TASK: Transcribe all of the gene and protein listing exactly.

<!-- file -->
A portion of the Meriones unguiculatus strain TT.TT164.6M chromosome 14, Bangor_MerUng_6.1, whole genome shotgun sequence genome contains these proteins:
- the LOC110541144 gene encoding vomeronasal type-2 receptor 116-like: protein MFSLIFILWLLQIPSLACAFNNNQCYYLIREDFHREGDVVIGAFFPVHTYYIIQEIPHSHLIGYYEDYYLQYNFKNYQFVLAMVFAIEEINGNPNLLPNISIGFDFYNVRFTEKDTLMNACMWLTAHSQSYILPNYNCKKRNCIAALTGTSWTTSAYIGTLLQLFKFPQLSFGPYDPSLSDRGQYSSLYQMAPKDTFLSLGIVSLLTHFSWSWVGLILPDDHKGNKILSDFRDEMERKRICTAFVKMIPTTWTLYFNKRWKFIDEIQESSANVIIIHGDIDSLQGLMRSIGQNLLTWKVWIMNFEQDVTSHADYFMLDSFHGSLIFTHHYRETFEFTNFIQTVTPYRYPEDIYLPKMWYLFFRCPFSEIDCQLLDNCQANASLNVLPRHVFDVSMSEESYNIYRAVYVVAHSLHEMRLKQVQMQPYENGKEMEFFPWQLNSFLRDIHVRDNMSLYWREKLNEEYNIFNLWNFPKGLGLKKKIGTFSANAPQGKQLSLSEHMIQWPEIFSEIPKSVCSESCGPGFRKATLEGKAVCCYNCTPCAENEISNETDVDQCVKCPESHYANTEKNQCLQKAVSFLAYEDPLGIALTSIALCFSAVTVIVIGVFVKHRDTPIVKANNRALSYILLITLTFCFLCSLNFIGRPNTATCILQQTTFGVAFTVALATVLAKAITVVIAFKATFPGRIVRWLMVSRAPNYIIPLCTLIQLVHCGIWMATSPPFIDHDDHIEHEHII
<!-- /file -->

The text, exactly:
A portion of the Meriones unguiculatus strain TT.TT164.6M chromosome 14, Bangor_MerUng_6.1, whole genome shotgun sequence genome contains these proteins:
- the LOC110541144 gene encoding vomeronasal type-2 receptor 116-like: protein MFSLIFILWLLQIPSLACAFNNNQCYYLIREDFHREGDVVIGAFFPVHTYYIIQEIPHSHLIGYYEDYYLQYNFKNYQFVLAMVFAIEEINGNPNLLPNISIGFDFYNVRFTEKDTLMNACMWLTAHSQSYILPNYNCKKRNCIAALTGTSWTTSAYIGTLLQLFKFPQLSFGPYDPSLSDRGQYSSLYQMAPKDTFLSLGIVSLLTHFSWSWVGLILPDDHKGNKILSDFRDEMERKRICTAFVKMIPTTWTLYFNKRWKFIDEIQESSANVIIIHGDIDSLQGLMRSIGQNLLTWKVWIMNFEQDVTSHADYFMLDSFHGSLIFTHHYRETFEFTNFIQTVTPYRYPEDIYLPKMWYLFFRCPFSEIDCQLLDNCQANASLNVLPRHVFDVSMSEESYNIYRAVYVVAHSLHEMRLKQVQMQPYENGKEMEFFPWQLNSFLRDIHVRDNMSLYWREKLNEEYNIFNLWNFPKGLGLKKKIGTFSANAPQGKQLSLSEHMIQWPEIFSEIPKSVCSESCGPGFRKATLEGKAVCCYNCTPCAENEISNETDVDQCVKCPESHYANTEKNQCLQKAVSFLAYEDPLGIALTSIALCFSAVTVIVIGVFVKHRDTPIVKANNRALSYILLITLTFCFLCSLNFIGRPNTATCILQQTTFGVAFTVALATVLAKAITVVIAFKATFPGRIVRWLMVSRAPNYIIPLCTLIQLVHCGIWMATSPPFIDHDDHIEHEHII